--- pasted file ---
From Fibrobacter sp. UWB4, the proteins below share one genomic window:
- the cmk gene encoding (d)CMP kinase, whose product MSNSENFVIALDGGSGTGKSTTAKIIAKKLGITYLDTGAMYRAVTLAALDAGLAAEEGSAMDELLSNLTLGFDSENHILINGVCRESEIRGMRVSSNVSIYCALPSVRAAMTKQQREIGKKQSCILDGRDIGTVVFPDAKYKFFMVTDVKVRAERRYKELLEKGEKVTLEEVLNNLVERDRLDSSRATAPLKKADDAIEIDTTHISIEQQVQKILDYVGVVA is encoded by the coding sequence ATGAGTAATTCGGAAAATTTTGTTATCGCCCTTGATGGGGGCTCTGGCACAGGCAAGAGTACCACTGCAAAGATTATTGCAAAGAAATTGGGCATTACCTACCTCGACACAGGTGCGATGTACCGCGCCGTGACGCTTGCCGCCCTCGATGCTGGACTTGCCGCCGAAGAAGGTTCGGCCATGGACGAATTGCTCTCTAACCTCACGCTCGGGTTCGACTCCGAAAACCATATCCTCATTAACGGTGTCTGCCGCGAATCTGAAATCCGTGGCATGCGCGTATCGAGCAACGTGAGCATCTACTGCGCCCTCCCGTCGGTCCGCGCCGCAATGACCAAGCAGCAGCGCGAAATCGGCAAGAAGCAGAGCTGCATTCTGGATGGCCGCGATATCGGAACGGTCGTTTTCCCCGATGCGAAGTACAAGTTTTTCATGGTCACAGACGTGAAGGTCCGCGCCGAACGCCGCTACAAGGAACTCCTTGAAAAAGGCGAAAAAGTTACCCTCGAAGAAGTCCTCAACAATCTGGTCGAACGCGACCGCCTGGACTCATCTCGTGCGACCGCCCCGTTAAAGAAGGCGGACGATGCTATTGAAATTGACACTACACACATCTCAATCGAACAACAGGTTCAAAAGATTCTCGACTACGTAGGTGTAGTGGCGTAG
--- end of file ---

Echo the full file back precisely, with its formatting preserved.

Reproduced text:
From Fibrobacter sp. UWB4, the proteins below share one genomic window:
- the cmk gene encoding (d)CMP kinase, whose product MSNSENFVIALDGGSGTGKSTTAKIIAKKLGITYLDTGAMYRAVTLAALDAGLAAEEGSAMDELLSNLTLGFDSENHILINGVCRESEIRGMRVSSNVSIYCALPSVRAAMTKQQREIGKKQSCILDGRDIGTVVFPDAKYKFFMVTDVKVRAERRYKELLEKGEKVTLEEVLNNLVERDRLDSSRATAPLKKADDAIEIDTTHISIEQQVQKILDYVGVVA is encoded by the coding sequence ATGAGTAATTCGGAAAATTTTGTTATCGCCCTTGATGGGGGCTCTGGCACAGGCAAGAGTACCACTGCAAAGATTATTGCAAAGAAATTGGGCATTACCTACCTCGACACAGGTGCGATGTACCGCGCCGTGACGCTTGCCGCCCTCGATGCTGGACTTGCCGCCGAAGAAGGTTCGGCCATGGACGAATTGCTCTCTAACCTCACGCTCGGGTTCGACTCCGAAAACCATATCCTCATTAACGGTGTCTGCCGCGAATCTGAAATCCGTGGCATGCGCGTATCGAGCAACGTGAGCATCTACTGCGCCCTCCCGTCGGTCCGCGCCGCAATGACCAAGCAGCAGCGCGAAATCGGCAAGAAGCAGAGCTGCATTCTGGATGGCCGCGATATCGGAACGGTCGTTTTCCCCGATGCGAAGTACAAGTTTTTCATGGTCACAGACGTGAAGGTCCGCGCCGAACGCCGCTACAAGGAACTCCTTGAAAAAGGCGAAAAAGTTACCCTCGAAGAAGTCCTCAACAATCTGGTCGAACGCGACCGCCTGGACTCATCTCGTGCGACCGCCCCGTTAAAGAAGGCGGACGATGCTATTGAAATTGACACTACACACATCTCAATCGAACAACAGGTTCAAAAGATTCTCGACTACGTAGGTGTAGTGGCGTAG